In use, the solid state chip provides protection for the solid state components of the circuit by providing momentary grounding upon the occurrence of surges which will damage these components. The heat coil assemblies provide the normal function of forming a continuous ground of currents which are of a substantial voltage and amperage sufficient to melt the fusible components thereof. Should for any reason the heat coil assemblies fail to function, the heat generated within the module by the excess current flow will melt the flangible sleeves 64 on the fail-safe contact element 13 to provide an equivalent grounding function.
It will be observed that despite the provision of a relatively large number of components, the module may be assembled with relative ease by workers possessing only ordinary skills. The chip element 16 is first engaged with both test point contact elements 12. At this point, the heat coil assemblies 17 are positioned in the shell element 21, and the long elements 13 are engaged on the grounding pin members 102. Next, the fail-safe contact element 13 and the ground contact element 15 are assembled as shown in FIGS. 2 and 3 with the ground pin 39 which has been previously seated in the base element 20 with the ground lead 93 positioned between the tab 65 and the tab 87.
The chip element 16 is now seated in the recess 36, and the base element 20 and shell element 21 assembled, the assembly being maintained by the engagement of the tabs 35 in the openings 47.
We wish it to be understood that we do not consider the invention to be limited to the precise details of structure shown and set forth in this specification, for obvious modifications will occur to those skilled in the art to which the invention pertains.
|Cited Patent||Filing date||Publication date||Applicant||Title|
|US4796150 *||Oct 2, 1987||Jan 3, 1989||American Telephone And Telegraph Company, At&T Bell Laboratories||Telecommunication protector unit with pivotal surge protector|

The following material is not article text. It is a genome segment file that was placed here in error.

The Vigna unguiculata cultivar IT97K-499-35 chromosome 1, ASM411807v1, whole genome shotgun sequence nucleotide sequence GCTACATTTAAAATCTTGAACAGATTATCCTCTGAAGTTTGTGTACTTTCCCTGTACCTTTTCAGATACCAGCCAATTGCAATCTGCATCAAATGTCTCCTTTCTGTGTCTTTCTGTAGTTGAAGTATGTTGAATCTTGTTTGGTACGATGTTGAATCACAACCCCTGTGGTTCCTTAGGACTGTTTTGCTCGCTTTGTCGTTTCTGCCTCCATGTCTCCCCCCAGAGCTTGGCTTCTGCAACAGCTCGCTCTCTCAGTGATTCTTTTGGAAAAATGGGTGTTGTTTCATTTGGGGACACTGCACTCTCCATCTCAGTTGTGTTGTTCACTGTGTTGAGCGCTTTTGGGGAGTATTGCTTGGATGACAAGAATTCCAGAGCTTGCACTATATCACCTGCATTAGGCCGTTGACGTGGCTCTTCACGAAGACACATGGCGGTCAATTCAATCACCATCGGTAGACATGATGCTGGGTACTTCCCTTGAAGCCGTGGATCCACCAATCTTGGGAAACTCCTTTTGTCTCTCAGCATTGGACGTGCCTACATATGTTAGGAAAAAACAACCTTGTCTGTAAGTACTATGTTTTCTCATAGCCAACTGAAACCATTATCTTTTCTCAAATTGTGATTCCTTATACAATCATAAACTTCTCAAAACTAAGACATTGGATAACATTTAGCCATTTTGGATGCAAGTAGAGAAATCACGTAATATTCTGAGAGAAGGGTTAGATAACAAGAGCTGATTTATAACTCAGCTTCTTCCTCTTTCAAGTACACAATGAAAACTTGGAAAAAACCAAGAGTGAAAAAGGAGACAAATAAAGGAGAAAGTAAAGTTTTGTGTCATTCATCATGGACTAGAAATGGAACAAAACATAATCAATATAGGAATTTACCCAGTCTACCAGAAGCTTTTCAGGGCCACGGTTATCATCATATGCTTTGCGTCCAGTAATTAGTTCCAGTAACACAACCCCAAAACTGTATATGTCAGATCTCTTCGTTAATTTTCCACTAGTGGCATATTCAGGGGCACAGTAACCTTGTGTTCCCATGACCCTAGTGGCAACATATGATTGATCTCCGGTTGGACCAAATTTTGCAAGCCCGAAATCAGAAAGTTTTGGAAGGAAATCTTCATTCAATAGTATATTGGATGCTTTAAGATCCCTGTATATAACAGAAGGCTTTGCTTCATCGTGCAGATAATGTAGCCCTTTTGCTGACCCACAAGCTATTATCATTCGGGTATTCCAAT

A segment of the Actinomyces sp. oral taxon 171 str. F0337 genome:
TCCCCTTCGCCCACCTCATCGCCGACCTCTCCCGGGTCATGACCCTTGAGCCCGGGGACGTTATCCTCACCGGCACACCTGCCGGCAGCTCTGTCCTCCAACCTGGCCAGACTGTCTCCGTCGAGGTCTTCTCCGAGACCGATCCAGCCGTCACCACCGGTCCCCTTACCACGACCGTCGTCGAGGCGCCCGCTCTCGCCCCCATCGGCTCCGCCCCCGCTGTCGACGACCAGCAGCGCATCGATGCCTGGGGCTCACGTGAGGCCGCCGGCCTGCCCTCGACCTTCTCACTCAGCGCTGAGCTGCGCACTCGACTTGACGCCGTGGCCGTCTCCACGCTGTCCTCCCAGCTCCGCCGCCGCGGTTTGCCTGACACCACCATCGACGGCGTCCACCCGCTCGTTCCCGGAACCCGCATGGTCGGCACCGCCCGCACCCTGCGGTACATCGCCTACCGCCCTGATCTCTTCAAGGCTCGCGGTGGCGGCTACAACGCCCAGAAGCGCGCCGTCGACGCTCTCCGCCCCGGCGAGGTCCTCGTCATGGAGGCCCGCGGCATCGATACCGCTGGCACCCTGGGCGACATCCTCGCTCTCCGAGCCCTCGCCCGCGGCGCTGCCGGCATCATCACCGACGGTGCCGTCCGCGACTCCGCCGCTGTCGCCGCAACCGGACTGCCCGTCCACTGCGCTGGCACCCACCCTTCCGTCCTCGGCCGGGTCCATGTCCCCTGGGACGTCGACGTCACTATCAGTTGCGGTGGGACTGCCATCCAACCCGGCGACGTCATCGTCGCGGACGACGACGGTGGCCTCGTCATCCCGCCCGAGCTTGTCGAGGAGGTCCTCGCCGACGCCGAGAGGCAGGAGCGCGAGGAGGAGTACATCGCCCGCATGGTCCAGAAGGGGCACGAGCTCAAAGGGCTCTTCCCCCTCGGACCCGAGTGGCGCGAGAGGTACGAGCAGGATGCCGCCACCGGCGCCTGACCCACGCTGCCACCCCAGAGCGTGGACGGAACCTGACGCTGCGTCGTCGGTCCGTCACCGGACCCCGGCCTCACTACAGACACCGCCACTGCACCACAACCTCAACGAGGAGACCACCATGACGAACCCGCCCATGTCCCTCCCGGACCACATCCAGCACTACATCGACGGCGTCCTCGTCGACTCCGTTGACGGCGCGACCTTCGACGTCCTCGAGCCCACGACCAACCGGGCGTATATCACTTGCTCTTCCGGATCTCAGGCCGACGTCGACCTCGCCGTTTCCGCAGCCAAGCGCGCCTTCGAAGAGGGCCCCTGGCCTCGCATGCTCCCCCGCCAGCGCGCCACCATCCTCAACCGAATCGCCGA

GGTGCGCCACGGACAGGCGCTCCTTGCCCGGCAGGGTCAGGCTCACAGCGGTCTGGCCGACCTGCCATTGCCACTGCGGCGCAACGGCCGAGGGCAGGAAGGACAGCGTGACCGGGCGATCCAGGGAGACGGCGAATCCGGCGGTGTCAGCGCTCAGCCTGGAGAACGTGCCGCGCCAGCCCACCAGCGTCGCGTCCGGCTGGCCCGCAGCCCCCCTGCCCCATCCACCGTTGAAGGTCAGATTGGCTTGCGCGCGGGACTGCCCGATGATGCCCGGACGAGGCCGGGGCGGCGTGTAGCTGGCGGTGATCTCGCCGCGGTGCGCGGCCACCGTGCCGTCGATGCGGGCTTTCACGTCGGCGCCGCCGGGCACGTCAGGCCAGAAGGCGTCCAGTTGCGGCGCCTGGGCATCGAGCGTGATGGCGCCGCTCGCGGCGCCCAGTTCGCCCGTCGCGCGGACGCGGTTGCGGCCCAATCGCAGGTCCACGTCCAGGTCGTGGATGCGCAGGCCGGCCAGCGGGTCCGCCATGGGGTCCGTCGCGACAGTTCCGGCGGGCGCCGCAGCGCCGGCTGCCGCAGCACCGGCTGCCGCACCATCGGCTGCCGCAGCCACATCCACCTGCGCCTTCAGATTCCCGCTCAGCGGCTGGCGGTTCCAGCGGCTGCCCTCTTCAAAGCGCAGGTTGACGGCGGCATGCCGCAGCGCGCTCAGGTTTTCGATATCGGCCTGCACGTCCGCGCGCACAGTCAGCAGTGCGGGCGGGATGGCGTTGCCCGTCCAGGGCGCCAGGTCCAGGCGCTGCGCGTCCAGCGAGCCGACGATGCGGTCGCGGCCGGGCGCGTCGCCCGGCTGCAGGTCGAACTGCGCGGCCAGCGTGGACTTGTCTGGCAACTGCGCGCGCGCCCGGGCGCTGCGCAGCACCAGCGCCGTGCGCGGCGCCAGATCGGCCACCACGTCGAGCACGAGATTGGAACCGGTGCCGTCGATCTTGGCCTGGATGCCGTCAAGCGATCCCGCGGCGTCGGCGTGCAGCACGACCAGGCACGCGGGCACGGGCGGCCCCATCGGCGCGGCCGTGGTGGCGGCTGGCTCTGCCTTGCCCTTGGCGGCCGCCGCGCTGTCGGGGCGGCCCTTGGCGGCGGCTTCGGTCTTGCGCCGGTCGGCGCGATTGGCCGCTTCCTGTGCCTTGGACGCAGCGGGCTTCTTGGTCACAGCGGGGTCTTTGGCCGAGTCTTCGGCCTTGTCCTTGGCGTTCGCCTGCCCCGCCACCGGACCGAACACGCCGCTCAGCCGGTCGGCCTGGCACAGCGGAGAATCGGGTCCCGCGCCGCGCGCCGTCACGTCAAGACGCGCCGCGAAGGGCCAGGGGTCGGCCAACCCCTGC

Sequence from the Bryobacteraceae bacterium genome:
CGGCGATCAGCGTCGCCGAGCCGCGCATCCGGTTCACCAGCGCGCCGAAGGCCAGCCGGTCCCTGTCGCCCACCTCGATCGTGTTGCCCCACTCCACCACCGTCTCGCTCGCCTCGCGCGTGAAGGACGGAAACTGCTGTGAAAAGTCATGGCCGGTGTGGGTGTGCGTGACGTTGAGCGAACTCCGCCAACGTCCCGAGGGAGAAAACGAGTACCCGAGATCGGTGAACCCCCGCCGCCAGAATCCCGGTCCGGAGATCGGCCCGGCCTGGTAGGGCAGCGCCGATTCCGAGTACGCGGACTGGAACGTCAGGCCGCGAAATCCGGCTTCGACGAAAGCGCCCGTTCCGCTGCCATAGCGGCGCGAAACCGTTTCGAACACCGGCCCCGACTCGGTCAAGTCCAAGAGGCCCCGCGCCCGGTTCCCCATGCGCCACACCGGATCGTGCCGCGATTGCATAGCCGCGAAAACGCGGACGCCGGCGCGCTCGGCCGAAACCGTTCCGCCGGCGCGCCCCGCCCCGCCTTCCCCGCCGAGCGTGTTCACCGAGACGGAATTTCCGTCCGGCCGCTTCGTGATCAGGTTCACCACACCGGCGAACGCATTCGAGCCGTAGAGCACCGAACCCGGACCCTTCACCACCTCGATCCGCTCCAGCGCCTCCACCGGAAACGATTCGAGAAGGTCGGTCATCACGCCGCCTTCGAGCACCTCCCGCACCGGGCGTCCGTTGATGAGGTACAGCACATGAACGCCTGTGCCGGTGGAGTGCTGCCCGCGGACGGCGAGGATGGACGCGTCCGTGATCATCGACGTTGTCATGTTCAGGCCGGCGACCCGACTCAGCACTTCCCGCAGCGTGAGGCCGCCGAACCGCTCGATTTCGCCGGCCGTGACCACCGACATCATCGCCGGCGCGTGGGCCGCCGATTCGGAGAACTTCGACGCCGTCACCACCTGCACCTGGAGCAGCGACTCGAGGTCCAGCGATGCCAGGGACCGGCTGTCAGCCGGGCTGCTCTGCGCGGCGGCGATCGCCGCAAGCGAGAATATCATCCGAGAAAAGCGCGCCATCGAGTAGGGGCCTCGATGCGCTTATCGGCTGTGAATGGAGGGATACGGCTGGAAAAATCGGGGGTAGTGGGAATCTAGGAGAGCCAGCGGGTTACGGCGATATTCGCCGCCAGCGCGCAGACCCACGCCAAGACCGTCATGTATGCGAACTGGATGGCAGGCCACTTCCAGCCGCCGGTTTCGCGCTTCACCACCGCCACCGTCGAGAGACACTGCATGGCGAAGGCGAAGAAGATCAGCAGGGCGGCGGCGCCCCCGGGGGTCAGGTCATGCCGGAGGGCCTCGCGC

|US4856060 *||Aug 1, 1988||Aug 8, 1989||Porta Systems Corp.||Solid state telephone protector module|
|Citing Patent||Filing date||Publication date||Applicant||Title|
|US5166855 *||Feb 27, 1991||Nov 24, 1992||Semitron Industries Ltd.||Surge protector with thermal failsafe|
|US5357568 *||Jan 24, 1994||Oct 18, 1994||Oneac Corporation||Telephone line overvoltage protection method and apparatus|
|US5410596 *||Sep 27, 1993||Apr 25, 1995||Siecor Corporation||Station protector module for network interface device|
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|US5561582 *||Dec 18, 1995||Oct 1, 1996||Texas Instruments Incorporated||Failsafe device for use with electrical surge suppressor|
|US5880919 *||Jun 24, 1997||Mar 9, 1999||Siecor Corporation||Gas tube surge protector with interacting varistors|
|US5909349 *||Dec 19, 1997||Jun 1, 1999||Siecor Corporation||Gas tube surge protector with sneak current protection|
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|US6118664 *||Jan 13, 1999||Sep 12, 2000||Lucent Technologies, Inc.||Handle for plug-in protectors|
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|US6531717||Feb 15, 2000||Mar 11, 2003||Teccor Electronics, L.P.||Very low voltage actuated thyristor with centrally-located offset buried region|
|US6608899 *||Feb 8, 1999||Aug 19, 2003||Circa Telecom U.S.A., Inc.||Telephone circuit surge protection module|
|US6671155||Nov 30, 2001||Dec 30, 2003||Corning Cable Systems Llc||Surge protector with thermally activated failsafe mechanism|
|US6687109||Nov 8, 2001||Feb 3, 2004||Corning Cable Systems Llc||Central office surge protector with interacting varistors|
|US6696709||Sep 5, 2002||Feb 24, 2004||Teccor Electronics, Lp||Low voltage protection module|
|US6956248||Jun 11, 2003||Oct 18, 2005||Teccor Electronics, Lp||Semiconductor device for low voltage protection with low capacitance|
|US6980647||Jan 11, 2000||Dec 27, 2005||Teccor Electronics, Lp||Primary telephone line protector with failsafe|
|US7035073||Feb 2, 2004||Apr 25, 2006||Corning Cable Systems Llc||Central office surge protector with interacting varistors|
|US20040228064 *||Feb 2, 2004||Nov 18, 2004||Bennett Robert J.||Central office surge protector with interacting varistors|
|EP0501802A1 *||Feb 27, 1992||Sep 2, 1992||Semitron Industries Limited||Surge protector with thermal failsafe|
|U.S. Classification||379/412, 361/119, 361/124|
|International Classification||H01T1/14, H01T4/06|
|Cooperative Classification||H01T4/06, H01T1/14|
|European Classification||H01T4/06, H01T1/14|
|Mar 14, 1990||AS||Assignment|
Owner name: PORTA SYSTEMS CORP., NEW YORK
Free format text: ASSIGNMENT OF ASSIGNORS INTEREST.;ASSIGNORS:MEYERHOEFER, CARL;NEUWIRTH, HELMUTH;VISCONTI, PETER;REEL/FRAME:005254/0258;SIGNING DATES FROM 19890913 TO 19890922
|Jul 9, 1993||AS||Assignment|
Owner name: CHEMICAL BANK, NEW YORK
Free format text: SECURITY INTEREST;ASSIGNOR:PORTA SYSTEMS;REEL/FRAME:006680/0415
Effective date: 19930624
|Sep 3, 1993||FPAY||Fee payment|
Year of fee payment: 4
|Sep 22, 1997||FPAY||Fee payment|
Year of fee payment: 8
|Feb 13, 2002||REMI||Maintenance fee reminder mailed|
|Jul 24, 2002||LAPS||Lapse for failure to pay maintenance fees|
|Sep 17, 2002||FP||Expired due to failure to pay maintenance fee|
Effective date: 20020724